Katie: So not to beat around the bush, they’re clearly setting up Maggie and Alex. Even without hints from the showrunners, I think we would have seen the chemistry between Maggie and Alex in this episode, but the showrunners did say that a main cast member was going to come out as LGBT+, and all signs are pointing to Alex. Because as you said, ‘twas not subtle.
And in this case, I’m honestly okay with not subtle. If there’s one element of the show I don’t mind being "bright lights flashing" overt, it’s any and all queer representation. But yeah, I would be shocked if the queer character the interviews alluded to coming out wasn’t Alex Danvers.
I did like how they’re framing Maggie as a pro-alien human, particularly someone outside of the DEO. It’s an interesting role for her to take in the season, if the anti-alien sentiments is a theme they’re going to stick with for a while.
Chris: Yeah, I’ll be interested to see where they go with all of those threads.
Speaking of aliens, we’ve hinted at him numerous times, but this week we also got introduced to Mon-El! Also known as Lar Gand, Valor, and M’Onel to comic fans. I have an affinity for this character as well, but was it odd to you how this version was so unfazed by being on a new planet and having superpowers and looking like a mall fashion model?
Katie: So I have no experience with the character before this, which means I’ll be relying on you for context in terms of his characterization. As far as a no-prize answer to your question, I’m guessing he was taught in school how his people's bodies are affected by different kinds of suns? And I’m guessing he already looked like a mall fashion model before this, but that’s just a shot in the dark from me. I’m honestly more surprised there wasn’t a bigger reaction to learning his planet is more or less a wasteland, although I guess we could chalk that up to shock.
What did you think of his back-and-forth with Kara? I feel like I’m usually way too forgiving of TV shows setting up love interests (not that it’s been 100% confirmed that’s where they’re going, but he’s a good looking guy around Kara’s age who isn’t her cousin, so the chances are high) but I could see some interesting chemistry between their back and forth, even when they were openly snide with each other.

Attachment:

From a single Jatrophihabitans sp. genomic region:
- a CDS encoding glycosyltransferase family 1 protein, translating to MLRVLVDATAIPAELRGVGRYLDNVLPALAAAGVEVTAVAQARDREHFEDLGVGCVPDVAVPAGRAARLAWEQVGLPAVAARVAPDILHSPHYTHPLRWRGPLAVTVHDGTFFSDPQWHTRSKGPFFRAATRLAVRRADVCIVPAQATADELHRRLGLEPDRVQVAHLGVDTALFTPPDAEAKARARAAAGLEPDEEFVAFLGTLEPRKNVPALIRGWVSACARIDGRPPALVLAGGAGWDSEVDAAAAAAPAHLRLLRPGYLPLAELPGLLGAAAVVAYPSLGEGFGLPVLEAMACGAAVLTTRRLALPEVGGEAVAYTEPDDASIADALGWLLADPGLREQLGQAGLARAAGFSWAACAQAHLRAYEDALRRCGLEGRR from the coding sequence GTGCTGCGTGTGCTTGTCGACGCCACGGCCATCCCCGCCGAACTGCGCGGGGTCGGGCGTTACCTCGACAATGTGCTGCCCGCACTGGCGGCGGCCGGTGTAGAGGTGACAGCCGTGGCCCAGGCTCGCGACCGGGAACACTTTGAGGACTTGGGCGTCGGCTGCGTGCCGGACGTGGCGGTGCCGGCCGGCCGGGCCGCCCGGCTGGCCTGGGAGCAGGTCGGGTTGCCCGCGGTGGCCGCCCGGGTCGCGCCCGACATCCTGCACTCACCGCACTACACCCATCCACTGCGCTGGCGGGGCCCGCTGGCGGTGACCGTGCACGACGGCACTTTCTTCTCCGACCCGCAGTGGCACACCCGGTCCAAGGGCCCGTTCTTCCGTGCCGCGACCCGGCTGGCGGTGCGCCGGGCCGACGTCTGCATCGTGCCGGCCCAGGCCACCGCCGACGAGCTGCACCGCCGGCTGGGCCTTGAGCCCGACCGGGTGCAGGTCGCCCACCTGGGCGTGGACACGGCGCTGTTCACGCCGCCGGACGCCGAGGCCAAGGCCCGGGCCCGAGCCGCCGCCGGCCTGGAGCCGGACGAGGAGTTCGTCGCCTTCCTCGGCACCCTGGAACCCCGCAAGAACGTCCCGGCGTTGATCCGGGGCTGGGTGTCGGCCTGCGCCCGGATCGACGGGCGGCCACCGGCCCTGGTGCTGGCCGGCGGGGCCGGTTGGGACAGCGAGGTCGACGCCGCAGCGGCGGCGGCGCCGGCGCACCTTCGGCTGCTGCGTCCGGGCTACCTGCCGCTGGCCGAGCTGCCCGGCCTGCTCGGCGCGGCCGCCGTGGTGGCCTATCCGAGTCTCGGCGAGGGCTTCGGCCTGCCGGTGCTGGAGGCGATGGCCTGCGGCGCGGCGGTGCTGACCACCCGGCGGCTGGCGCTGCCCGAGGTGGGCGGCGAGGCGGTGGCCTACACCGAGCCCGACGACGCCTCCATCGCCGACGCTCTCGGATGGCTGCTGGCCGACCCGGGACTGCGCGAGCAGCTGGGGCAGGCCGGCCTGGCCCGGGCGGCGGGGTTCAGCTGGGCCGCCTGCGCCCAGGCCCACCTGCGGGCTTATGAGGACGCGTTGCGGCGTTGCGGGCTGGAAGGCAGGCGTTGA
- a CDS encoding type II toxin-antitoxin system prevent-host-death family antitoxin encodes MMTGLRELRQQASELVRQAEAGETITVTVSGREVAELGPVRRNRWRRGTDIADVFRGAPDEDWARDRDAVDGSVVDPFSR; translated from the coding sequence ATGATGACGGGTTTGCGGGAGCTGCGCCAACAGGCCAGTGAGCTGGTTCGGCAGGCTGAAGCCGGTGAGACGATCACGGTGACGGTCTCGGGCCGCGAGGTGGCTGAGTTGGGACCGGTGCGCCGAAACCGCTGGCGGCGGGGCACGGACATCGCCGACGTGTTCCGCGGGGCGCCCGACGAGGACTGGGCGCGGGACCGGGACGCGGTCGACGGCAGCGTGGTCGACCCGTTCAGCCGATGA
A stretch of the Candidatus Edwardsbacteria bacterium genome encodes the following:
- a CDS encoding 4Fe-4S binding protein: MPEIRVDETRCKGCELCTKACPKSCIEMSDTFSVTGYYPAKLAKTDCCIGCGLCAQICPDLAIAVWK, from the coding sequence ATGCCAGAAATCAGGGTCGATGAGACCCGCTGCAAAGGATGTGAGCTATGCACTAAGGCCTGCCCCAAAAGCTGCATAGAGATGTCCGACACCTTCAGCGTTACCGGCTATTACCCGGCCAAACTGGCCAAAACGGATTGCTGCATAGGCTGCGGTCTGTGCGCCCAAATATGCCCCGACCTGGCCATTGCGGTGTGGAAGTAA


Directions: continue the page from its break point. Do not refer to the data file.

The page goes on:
Chris: Honestly, I hope that’s not where they’re going with it, if only because it seems so obvious. But, you know, if that’s where they go with it that’s fine too. I guess my main issue with him was how he was busy trying to banter and be quippy about Romulan* ale when he’s been wrongfully imprisoned on an alien planet for something he not only didn’t do, but doesn’t even understand.
As to how this version stacks up against the comic version(s), at this point I’ll give them a “Wait & See” pass.
Katie: Yeah, his scenes felt a bit like an afterthought compared to everything else in the episode. Maybe the writers don’t even know where they want to go with him, which also makes me think "wait and see" is probably the best strategy as viewers.
Since you said it, I too would like to see Mon-El and Kara be friends instead of the more obvious love interests. Frankly, we haven’t seen Kara be friends with no romantic feelings on either side with any guys her age yet, so at the very least it would be something new for the show.
Speaking of guy friends, they did something with Jimmy this episode. And while I’m willing to see where they go with his role running CatCo, it sure would have been nice for Kara’s “Cat chose you because she believes in you” advice to actually come from Cat in person before she left.